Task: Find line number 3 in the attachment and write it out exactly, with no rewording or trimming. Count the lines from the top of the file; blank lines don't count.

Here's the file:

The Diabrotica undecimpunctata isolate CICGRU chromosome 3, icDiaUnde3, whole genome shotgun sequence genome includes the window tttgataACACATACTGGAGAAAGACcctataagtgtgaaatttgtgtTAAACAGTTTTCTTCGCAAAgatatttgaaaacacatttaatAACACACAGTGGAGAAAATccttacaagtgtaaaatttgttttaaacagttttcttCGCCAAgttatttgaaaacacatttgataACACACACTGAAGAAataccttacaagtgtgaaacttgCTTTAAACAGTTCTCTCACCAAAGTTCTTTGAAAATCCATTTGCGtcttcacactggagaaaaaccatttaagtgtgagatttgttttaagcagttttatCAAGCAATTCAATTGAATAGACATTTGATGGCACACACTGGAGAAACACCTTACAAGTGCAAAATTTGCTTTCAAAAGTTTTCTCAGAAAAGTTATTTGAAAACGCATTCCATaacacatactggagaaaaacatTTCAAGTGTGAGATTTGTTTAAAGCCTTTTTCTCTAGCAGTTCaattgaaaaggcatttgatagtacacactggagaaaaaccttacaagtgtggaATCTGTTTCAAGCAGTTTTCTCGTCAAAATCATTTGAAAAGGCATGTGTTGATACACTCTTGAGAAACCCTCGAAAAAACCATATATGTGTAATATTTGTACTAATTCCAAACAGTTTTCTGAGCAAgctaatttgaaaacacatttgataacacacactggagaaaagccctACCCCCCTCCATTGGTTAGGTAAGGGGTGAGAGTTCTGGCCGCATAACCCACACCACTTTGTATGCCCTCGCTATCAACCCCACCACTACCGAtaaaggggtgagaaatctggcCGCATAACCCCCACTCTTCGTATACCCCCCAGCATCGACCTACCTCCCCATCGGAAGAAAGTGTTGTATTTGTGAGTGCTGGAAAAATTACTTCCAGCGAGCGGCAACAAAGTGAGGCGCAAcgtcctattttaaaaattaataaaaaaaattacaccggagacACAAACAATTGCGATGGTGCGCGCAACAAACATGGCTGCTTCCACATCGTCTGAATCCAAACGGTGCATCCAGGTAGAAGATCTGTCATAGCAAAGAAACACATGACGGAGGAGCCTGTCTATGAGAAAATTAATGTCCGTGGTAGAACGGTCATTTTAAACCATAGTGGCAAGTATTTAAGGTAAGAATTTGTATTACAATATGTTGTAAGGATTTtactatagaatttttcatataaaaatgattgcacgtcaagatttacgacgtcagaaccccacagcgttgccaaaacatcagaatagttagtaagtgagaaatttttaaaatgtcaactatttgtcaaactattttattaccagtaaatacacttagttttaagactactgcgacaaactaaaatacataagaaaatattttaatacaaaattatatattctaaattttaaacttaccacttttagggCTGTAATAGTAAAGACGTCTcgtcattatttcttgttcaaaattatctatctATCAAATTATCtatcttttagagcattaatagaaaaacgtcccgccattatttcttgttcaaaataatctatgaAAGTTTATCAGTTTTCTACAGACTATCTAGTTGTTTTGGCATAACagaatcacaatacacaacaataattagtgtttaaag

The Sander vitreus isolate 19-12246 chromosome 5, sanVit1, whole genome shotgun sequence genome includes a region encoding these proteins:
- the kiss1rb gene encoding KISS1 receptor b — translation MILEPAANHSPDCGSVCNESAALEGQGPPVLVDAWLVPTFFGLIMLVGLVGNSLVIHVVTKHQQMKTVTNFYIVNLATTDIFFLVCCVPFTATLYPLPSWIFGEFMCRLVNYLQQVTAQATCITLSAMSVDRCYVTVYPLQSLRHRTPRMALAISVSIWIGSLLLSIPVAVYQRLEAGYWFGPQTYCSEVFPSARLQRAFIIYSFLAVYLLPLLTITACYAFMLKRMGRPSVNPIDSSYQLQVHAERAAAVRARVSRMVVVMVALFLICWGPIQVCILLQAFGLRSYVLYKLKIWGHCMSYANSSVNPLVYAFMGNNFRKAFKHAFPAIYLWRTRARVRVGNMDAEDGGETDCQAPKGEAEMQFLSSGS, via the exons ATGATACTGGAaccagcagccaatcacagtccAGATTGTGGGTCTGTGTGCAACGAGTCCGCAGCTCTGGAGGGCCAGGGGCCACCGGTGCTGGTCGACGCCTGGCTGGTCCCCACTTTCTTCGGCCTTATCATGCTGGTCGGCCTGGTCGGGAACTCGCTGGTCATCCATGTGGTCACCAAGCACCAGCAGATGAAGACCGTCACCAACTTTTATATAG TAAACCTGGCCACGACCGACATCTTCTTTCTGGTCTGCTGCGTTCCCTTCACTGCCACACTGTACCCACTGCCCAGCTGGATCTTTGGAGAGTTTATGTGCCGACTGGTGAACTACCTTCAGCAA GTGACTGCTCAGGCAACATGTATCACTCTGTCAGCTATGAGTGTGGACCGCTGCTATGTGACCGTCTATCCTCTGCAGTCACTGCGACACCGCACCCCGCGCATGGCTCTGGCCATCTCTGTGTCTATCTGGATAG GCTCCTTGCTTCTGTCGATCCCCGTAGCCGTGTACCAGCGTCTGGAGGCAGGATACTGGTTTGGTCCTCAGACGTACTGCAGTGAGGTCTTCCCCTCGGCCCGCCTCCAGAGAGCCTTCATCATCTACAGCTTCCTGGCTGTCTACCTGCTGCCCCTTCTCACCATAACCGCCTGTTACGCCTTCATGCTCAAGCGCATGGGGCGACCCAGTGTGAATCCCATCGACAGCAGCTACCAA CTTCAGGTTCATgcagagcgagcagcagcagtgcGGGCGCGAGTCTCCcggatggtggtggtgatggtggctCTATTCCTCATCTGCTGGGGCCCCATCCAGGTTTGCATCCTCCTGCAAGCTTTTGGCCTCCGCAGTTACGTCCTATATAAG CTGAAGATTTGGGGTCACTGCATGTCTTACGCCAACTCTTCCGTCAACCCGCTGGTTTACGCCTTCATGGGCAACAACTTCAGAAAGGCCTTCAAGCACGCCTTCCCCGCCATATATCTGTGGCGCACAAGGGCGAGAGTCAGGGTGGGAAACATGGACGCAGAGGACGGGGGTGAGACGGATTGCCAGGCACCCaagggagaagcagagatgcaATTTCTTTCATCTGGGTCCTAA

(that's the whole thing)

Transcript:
- the kiss1rb gene encoding KISS1 receptor b — translation MILEPAANHSPDCGSVCNESAALEGQGPPVLVDAWLVPTFFGLIMLVGLVGNSLVIHVVTKHQQMKTVTNFYIVNLATTDIFFLVCCVPFTATLYPLPSWIFGEFMCRLVNYLQQVTAQATCITLSAMSVDRCYVTVYPLQSLRHRTPRMALAISVSIWIGSLLLSIPVAVYQRLEAGYWFGPQTYCSEVFPSARLQRAFIIYSFLAVYLLPLLTITACYAFMLKRMGRPSVNPIDSSYQLQVHAERAAAVRARVSRMVVVMVALFLICWGPIQVCILLQAFGLRSYVLYKLKIWGHCMSYANSSVNPLVYAFMGNNFRKAFKHAFPAIYLWRTRARVRVGNMDAEDGGETDCQAPKGEAEMQFLSSGS, via the exons ATGATACTGGAaccagcagccaatcacagtccAGATTGTGGGTCTGTGTGCAACGAGTCCGCAGCTCTGGAGGGCCAGGGGCCACCGGTGCTGGTCGACGCCTGGCTGGTCCCCACTTTCTTCGGCCTTATCATGCTGGTCGGCCTGGTCGGGAACTCGCTGGTCATCCATGTGGTCACCAAGCACCAGCAGATGAAGACCGTCACCAACTTTTATATAG TAAACCTGGCCACGACCGACATCTTCTTTCTGGTCTGCTGCGTTCCCTTCACTGCCACACTGTACCCACTGCCCAGCTGGATCTTTGGAGAGTTTATGTGCCGACTGGTGAACTACCTTCAGCAA GTGACTGCTCAGGCAACATGTATCACTCTGTCAGCTATGAGTGTGGACCGCTGCTATGTGACCGTCTATCCTCTGCAGTCACTGCGACACCGCACCCCGCGCATGGCTCTGGCCATCTCTGTGTCTATCTGGATAG GCTCCTTGCTTCTGTCGATCCCCGTAGCCGTGTACCAGCGTCTGGAGGCAGGATACTGGTTTGGTCCTCAGACGTACTGCAGTGAGGTCTTCCCCTCGGCCCGCCTCCAGAGAGCCTTCATCATCTACAGCTTCCTGGCTGTCTACCTGCTGCCCCTTCTCACCATAACCGCCTGTTACGCCTTCATGCTCAAGCGCATGGGGCGACCCAGTGTGAATCCCATCGACAGCAGCTACCAA CTTCAGGTTCATgcagagcgagcagcagcagtgcGGGCGCGAGTCTCCcggatggtggtggtgatggtggctCTATTCCTCATCTGCTGGGGCCCCATCCAGGTTTGCATCCTCCTGCAAGCTTTTGGCCTCCGCAGTTACGTCCTATATAAG CTGAAGATTTGGGGTCACTGCATGTCTTACGCCAACTCTTCCGTCAACCCGCTGGTTTACGCCTTCATGGGCAACAACTTCAGAAAGGCCTTCAAGCACGCCTTCCCCGCCATATATCTGTGGCGCACAAGGGCGAGAGTCAGGGTGGGAAACATGGACGCAGAGGACGGGGGTGAGACGGATTGCCAGGCACCCaagggagaagcagagatgcaATTTCTTTCATCTGGGTCCTAA